I’ve just finished writing an article a meeting I covered last week in Ste. Genevieve. It was a notable meeting to cover as it was State Rep. Dale Wright, R-Farmington, speaking to the Ste. Genevieve Democratic Club.
As a disclaimer, I am the secretary of the Ste. Genevieve Republican Club and was an active member of Dale Wright’s campaign for state representative. I don’t list these things to promote myself or to push a particular political viewpoint, but as a context for the reader to understand the reason for this column and my thought process and the intentions in writing the article. I have absolutely no intentions to mislead anyone in the article, I attempted to be fair and even-handed in reporting both “sides” of the meeting. If the reader perceives differently, it was simply unintentional and an error on my part.
As the result of the above factors, I spent a much longer time self-editing the article in an attempt to be an honest broker in presenting the meeting in a straightforward way. When writing articles that I have no particular side for or against, it can still be difficult to present the correct picture of what actually was said. When listening to recordings of interviews or meetings in even those cases, I find that often what I thought I heard was not what was actually said. Having a bias or an interest to one side can greatly magnify this issue.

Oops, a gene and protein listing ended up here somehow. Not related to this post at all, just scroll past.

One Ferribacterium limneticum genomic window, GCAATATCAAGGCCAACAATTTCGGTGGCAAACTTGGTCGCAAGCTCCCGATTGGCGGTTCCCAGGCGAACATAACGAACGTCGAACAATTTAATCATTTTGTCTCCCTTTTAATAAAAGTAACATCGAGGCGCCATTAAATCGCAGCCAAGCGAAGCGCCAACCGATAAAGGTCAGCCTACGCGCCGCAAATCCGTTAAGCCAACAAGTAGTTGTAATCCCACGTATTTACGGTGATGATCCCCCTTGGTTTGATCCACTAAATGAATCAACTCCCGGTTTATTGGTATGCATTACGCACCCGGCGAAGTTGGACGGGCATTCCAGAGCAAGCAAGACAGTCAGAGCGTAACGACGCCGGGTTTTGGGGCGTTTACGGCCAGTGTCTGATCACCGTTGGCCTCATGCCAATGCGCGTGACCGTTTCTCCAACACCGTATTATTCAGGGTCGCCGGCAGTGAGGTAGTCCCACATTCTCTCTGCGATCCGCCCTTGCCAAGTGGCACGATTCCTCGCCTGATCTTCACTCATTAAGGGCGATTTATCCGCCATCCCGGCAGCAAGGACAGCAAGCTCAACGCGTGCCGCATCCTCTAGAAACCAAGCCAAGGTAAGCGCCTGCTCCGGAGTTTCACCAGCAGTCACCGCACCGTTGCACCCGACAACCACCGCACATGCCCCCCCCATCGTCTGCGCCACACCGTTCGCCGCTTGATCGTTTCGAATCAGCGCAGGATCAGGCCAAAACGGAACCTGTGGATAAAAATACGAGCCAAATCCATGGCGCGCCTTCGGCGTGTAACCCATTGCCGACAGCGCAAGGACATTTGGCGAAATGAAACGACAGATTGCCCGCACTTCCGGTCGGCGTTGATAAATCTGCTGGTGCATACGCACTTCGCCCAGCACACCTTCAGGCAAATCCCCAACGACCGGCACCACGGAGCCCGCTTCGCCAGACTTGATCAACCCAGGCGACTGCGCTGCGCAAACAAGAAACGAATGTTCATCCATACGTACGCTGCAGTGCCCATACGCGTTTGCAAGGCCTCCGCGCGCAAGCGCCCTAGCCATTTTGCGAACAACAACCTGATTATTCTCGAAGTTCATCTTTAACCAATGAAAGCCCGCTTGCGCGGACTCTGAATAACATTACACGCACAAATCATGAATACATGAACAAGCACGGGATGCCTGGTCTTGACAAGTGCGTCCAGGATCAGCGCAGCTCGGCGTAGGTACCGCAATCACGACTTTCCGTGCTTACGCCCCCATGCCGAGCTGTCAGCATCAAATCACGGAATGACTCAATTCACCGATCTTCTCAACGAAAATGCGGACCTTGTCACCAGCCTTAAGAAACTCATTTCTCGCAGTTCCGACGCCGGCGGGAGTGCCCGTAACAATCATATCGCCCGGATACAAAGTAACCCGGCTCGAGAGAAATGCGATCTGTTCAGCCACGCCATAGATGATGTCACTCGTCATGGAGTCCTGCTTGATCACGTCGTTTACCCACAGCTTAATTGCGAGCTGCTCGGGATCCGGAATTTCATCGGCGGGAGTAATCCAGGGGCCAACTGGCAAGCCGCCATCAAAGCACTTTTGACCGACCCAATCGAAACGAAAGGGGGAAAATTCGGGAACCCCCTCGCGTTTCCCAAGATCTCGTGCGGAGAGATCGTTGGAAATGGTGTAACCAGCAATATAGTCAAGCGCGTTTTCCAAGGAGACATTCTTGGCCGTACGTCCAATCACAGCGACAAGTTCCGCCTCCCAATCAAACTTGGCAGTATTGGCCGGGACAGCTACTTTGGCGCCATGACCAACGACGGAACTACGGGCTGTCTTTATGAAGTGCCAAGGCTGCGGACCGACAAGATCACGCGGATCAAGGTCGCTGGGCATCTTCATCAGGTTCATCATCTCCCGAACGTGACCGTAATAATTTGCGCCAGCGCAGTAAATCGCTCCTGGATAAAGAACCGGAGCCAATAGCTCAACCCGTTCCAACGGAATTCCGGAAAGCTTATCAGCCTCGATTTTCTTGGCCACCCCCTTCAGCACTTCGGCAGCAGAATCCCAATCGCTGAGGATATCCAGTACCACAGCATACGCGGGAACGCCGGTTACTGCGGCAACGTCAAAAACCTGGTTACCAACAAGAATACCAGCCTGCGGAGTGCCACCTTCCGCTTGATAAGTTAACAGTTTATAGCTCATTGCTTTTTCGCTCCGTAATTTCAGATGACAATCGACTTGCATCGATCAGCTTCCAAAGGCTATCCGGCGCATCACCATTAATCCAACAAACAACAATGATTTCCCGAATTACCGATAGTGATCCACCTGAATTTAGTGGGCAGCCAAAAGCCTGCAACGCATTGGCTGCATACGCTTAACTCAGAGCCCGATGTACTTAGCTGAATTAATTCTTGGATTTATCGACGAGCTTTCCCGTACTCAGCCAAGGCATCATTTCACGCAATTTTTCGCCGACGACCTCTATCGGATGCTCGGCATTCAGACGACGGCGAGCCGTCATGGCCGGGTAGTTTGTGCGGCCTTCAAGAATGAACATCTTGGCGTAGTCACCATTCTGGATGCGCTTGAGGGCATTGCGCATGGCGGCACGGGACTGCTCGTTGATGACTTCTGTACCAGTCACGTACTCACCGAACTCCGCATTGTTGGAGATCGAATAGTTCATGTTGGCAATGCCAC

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Of course the meeting at times became tense, as conversations on sometimes radically opposing viewpoints sometimes do. Fortunately, no one threw rotten tomatoes — I humorously "threatened" Rep. Wright before the meeting that I was going to provide some to make for good photos to go along with my story — and the meeting stayed relatively civil on all sides.
I met people that night that I already knew and also met some new people in the process. I had pleasant conversations with every one of them after the meeting, we usually ended up agreeing on many things.
I credit both the Ste. Genevieve Democratic Club and Rep. Dale Wright for the way the meeting went. The leaders of the club went out of their way to welcome Wright and listened to his viewpoints that were often contrary to those of their organization. Wright made it clear that the people in that room, who probably did not vote for him, were his constituents too and were to have a voice in the legislative process.